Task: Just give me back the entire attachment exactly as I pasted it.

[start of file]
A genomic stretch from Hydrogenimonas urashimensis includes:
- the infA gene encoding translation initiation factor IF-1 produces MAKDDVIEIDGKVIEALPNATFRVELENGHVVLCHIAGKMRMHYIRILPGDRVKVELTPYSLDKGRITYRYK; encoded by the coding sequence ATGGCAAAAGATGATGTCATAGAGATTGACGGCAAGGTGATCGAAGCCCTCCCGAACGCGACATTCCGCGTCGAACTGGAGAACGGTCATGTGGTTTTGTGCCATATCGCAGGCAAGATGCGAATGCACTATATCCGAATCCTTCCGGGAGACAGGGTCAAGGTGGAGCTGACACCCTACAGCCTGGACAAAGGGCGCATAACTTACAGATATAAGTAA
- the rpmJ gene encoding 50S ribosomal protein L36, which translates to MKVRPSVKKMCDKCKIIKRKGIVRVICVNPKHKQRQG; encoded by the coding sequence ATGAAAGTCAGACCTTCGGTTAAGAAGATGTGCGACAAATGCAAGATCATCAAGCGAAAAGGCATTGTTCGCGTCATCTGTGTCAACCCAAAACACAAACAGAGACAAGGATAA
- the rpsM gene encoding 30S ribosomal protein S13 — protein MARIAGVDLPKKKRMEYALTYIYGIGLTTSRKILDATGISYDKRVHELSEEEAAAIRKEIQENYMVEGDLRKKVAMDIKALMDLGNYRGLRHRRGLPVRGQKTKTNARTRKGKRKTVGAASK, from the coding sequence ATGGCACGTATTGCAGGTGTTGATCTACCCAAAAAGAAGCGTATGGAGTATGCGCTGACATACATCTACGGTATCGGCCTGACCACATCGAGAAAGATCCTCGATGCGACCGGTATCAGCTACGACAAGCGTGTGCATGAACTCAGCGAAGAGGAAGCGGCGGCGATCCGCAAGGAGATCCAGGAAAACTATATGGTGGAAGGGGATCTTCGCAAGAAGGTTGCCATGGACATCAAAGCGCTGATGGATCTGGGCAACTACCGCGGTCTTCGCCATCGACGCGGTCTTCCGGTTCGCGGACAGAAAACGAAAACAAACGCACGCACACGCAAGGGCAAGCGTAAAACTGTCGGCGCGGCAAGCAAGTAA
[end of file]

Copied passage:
A genomic stretch from Hydrogenimonas urashimensis includes:
- the infA gene encoding translation initiation factor IF-1 produces MAKDDVIEIDGKVIEALPNATFRVELENGHVVLCHIAGKMRMHYIRILPGDRVKVELTPYSLDKGRITYRYK; encoded by the coding sequence ATGGCAAAAGATGATGTCATAGAGATTGACGGCAAGGTGATCGAAGCCCTCCCGAACGCGACATTCCGCGTCGAACTGGAGAACGGTCATGTGGTTTTGTGCCATATCGCAGGCAAGATGCGAATGCACTATATCCGAATCCTTCCGGGAGACAGGGTCAAGGTGGAGCTGACACCCTACAGCCTGGACAAAGGGCGCATAACTTACAGATATAAGTAA
- the rpmJ gene encoding 50S ribosomal protein L36, which translates to MKVRPSVKKMCDKCKIIKRKGIVRVICVNPKHKQRQG; encoded by the coding sequence ATGAAAGTCAGACCTTCGGTTAAGAAGATGTGCGACAAATGCAAGATCATCAAGCGAAAAGGCATTGTTCGCGTCATCTGTGTCAACCCAAAACACAAACAGAGACAAGGATAA
- the rpsM gene encoding 30S ribosomal protein S13 — protein MARIAGVDLPKKKRMEYALTYIYGIGLTTSRKILDATGISYDKRVHELSEEEAAAIRKEIQENYMVEGDLRKKVAMDIKALMDLGNYRGLRHRRGLPVRGQKTKTNARTRKGKRKTVGAASK, from the coding sequence ATGGCACGTATTGCAGGTGTTGATCTACCCAAAAAGAAGCGTATGGAGTATGCGCTGACATACATCTACGGTATCGGCCTGACCACATCGAGAAAGATCCTCGATGCGACCGGTATCAGCTACGACAAGCGTGTGCATGAACTCAGCGAAGAGGAAGCGGCGGCGATCCGCAAGGAGATCCAGGAAAACTATATGGTGGAAGGGGATCTTCGCAAGAAGGTTGCCATGGACATCAAAGCGCTGATGGATCTGGGCAACTACCGCGGTCTTCGCCATCGACGCGGTCTTCCGGTTCGCGGACAGAAAACGAAAACAAACGCACGCACACGCAAGGGCAAGCGTAAAACTGTCGGCGCGGCAAGCAAGTAA